This article was originally published on Forbes.com.
The year 2020 was unquestionably one of the biggest years the enterprise network has had in recent history. With that in mind, here is a look back at how key impacts will shape the evolution of the enterprise network in 2021.
Over the last nine months, every corporate network has been shoved into the spotlight and tested in new ways. Reliability issues, remote work and increased security threats were big challenges, each compounded by accelerated demands. Consequently, IT leaders were put through the ringer while executive teams had to own up to any delayed upgrades of the past five years.
Despite the trials and tribulations of 2020, the network is coming out stronger on the other side. Because of the pandemic, businesses now have a deep appreciation for the role IT infrastructure plays in making digital transformation happen. As a result, IT leaders and their initiatives have earned a stronger voice at the executive table.
As we turn past events into predictions, the pandemic continues to dominate our thoughts. IT priorities will be about learning from 2020 and adapting to whatever the new year brings. While we have all said before that the embrace of change enables companies to thrive, we say it now with fresh perspective. As the chairman and CEO of a company that offers software-defined networking, SD-WAN, SASE and managed security solutions, here is what I envision for 2021.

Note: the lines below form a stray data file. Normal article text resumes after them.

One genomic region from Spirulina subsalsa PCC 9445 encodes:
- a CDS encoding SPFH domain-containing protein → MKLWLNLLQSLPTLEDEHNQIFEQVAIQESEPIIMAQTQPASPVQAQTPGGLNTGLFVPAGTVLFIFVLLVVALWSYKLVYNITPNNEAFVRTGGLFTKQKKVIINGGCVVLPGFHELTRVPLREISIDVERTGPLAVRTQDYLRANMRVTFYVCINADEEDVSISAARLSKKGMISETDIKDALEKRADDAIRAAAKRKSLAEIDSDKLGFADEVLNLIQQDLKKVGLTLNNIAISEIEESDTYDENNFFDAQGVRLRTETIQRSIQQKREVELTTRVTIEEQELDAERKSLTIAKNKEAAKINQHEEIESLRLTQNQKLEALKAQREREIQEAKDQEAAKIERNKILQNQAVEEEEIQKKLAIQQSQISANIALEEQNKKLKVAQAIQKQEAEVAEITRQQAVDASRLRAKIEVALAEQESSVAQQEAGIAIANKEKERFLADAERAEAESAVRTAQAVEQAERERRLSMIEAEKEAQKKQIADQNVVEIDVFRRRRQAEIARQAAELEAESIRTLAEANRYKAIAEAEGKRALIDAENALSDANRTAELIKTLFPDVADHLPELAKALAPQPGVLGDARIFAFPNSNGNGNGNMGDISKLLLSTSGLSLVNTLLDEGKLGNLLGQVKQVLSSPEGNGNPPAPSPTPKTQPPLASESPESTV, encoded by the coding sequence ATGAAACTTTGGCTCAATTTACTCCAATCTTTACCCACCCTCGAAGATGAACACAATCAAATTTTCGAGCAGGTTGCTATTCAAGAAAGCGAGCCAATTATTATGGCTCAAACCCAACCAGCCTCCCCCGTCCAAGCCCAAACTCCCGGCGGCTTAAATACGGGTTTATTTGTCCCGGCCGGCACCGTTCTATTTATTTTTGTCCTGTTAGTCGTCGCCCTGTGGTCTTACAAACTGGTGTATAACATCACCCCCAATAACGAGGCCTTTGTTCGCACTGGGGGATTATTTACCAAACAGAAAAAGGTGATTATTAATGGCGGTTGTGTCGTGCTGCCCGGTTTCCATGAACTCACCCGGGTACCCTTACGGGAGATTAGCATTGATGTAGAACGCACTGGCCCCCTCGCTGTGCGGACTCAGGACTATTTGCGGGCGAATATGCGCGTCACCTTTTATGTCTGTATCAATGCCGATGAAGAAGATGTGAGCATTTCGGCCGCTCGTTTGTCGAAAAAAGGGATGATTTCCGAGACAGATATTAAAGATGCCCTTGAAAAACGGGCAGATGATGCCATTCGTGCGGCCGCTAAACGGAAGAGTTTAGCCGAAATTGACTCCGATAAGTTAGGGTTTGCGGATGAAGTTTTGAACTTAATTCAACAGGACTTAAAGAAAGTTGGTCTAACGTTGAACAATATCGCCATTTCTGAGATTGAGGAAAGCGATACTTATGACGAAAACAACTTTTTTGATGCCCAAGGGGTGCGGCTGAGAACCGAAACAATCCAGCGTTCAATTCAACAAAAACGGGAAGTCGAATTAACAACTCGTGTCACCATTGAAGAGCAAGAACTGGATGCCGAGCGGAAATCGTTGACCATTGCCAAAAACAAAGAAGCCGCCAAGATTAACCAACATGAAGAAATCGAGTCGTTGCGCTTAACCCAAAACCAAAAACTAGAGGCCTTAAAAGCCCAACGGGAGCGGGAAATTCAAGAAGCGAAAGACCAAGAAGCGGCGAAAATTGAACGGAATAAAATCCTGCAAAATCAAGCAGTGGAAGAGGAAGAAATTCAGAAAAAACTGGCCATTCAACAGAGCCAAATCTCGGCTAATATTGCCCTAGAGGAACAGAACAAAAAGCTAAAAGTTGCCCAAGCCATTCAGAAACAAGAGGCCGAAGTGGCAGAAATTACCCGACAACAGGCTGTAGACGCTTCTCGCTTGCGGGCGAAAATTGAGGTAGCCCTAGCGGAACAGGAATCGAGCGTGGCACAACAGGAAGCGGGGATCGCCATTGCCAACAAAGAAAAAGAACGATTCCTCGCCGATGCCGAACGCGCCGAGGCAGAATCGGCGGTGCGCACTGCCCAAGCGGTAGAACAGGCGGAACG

One of the biggest lessons of 2020 was building a work-from-anywhere (WFA) model into the resiliency plan. To be productive, anywhere workers need to securely connect to their applications with the same high-quality experience, whether they are in the office or at home. But rapidly and cost-effectively delivering that experience was a major challenge for some companies.
That helps explain why 64% of IT leaders are investing more in network infrastructure in quarter two than quarter one of 2020, according to a Masergy and IDG market trends survey. In fact, a Futurium study discussed by a colleague on The Fast Mode shows 65% of IT professionals claim Covid-19 accelerated the need for SD-WAN technology in a WFA environment. SD-WAN uses software to determine the most effective way to route traffic for improved application experiences, and secure access service edge (SASE) is a way to leverage SD-WAN to centrally manage network security across all locations.
When every at-home employee now becomes their own branch office to connect, SD-WAN and SASE can better support WFA. That’s why, in 2021, I believe we will see many companies eliminate branch networks and rely solely on a software-defined model.
Getting started with this model requires alignment across your network and security teams. SASE is a converged approach; therefore, cross-functional coordination is critical. When you evaluate solutions, you should bring together both security and network decision-makers.